With 1.5 billion active users, Microsoft Windows stands straight as the most popular operating system in the entire world. No other OS in human history has served these many desktop machines. However, we submit that Windows has no grip over the mobile phone industry, where Android is competing with its over 1 billion active mobile machines. Therefore, we will keep ourselves to personal computers, although it's a matter of time when the line between mobile phones and computer fade away. Anyhow, despite the popularity of Windows, the OS is not for everyone. The price is high and we found that users often complain about its buggy updates and functionality problems. In fact, the problem of a slow PC has been prevalent through the years, and it doesn't seem to go anywhere even with its latest Windows 10. All this suggest that we should explore some Microsoft Windows Alternatives.
Currently, the big three operating systems; Windows, Linux, and MacOS, are dominating most of the world's PCs, laptops and desktops. Usually, the operating system is decided based on our use case. The utility of the software, and how it can be expanded for our personal requirements is where we all fall for our usual - unusual choices. Talking about choices, there are tons of OS's. Some of them are autonomous, giving us an insight into how building an operating system from the ground up is a difficult task. Almost all of the Windows alternatives on our list can be virtually tested. We would recommend you to download and check it for further analysis. Here is the list.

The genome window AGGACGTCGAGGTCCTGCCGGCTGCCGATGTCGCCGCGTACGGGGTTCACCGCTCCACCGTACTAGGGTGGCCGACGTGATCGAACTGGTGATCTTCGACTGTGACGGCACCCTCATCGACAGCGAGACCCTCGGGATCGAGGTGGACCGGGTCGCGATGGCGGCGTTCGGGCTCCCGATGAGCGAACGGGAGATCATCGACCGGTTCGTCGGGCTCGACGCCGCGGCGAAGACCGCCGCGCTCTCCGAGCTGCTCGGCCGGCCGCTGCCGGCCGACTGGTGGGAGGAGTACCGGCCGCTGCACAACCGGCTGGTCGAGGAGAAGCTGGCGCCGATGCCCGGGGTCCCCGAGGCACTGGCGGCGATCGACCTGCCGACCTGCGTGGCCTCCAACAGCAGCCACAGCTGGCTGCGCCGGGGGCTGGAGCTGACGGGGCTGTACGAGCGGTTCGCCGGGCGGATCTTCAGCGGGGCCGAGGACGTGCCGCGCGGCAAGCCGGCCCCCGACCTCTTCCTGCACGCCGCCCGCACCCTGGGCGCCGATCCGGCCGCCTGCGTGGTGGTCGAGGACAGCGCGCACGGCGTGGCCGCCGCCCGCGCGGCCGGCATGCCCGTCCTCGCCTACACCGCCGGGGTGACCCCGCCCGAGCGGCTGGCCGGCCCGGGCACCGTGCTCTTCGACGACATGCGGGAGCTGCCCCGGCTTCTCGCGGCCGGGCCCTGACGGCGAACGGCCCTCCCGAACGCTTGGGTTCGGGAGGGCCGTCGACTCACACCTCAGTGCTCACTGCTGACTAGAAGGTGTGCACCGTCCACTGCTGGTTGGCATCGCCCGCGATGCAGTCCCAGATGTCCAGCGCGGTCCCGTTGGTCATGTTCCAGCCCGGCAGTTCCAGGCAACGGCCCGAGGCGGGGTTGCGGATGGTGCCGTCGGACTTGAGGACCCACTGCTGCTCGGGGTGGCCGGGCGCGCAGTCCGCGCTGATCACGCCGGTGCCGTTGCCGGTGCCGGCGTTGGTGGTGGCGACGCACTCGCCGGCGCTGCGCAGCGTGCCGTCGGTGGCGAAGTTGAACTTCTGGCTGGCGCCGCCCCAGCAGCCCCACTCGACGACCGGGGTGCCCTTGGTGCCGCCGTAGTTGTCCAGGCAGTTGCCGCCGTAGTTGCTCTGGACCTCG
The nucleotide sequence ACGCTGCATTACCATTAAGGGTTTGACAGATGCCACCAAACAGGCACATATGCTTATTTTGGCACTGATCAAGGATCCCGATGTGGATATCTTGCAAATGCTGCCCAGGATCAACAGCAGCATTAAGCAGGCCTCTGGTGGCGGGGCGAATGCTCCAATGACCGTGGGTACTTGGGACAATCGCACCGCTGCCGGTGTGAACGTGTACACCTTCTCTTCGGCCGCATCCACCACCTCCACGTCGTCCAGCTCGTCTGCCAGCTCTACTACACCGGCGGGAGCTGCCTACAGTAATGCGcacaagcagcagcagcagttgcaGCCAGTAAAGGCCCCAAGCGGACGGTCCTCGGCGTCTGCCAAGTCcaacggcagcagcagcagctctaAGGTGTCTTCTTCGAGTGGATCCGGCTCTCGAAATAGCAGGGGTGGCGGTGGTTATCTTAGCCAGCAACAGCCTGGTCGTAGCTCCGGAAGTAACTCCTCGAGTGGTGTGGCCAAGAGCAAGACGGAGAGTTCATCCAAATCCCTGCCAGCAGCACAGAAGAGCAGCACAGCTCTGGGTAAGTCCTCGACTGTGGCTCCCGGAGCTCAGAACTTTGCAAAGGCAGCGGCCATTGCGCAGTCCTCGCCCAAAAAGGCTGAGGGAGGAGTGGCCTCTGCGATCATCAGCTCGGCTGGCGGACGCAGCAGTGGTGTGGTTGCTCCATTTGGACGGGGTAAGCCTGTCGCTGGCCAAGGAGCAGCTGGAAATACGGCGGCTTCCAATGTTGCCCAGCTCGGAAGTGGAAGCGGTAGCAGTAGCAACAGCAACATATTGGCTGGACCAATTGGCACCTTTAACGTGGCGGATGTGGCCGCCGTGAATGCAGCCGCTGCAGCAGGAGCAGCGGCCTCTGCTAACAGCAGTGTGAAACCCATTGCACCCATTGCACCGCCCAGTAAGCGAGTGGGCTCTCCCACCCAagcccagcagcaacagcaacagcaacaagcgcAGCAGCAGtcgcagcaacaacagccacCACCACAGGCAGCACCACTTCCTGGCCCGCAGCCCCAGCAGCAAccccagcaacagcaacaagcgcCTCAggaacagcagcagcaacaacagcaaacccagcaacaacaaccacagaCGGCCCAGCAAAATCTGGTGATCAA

The first impression of this operating system feels uncluttered and stable. And to our surprise, Ubuntu looks beautiful no matter what you do on it. This Linux-based operating system runs on countless network servers that allow low privileges to all the users by default. This saves them from corrupting the system files. In addition to that, the program is relatively easy to use and comes with professional support, if you need it. We also found that updating and adding of the software through its APT package management tools is extremely easy. What makes Ubuntu an ideal choice is its security, right from the time you install it. Its built-in firewall and virus protection software adds further to its credits.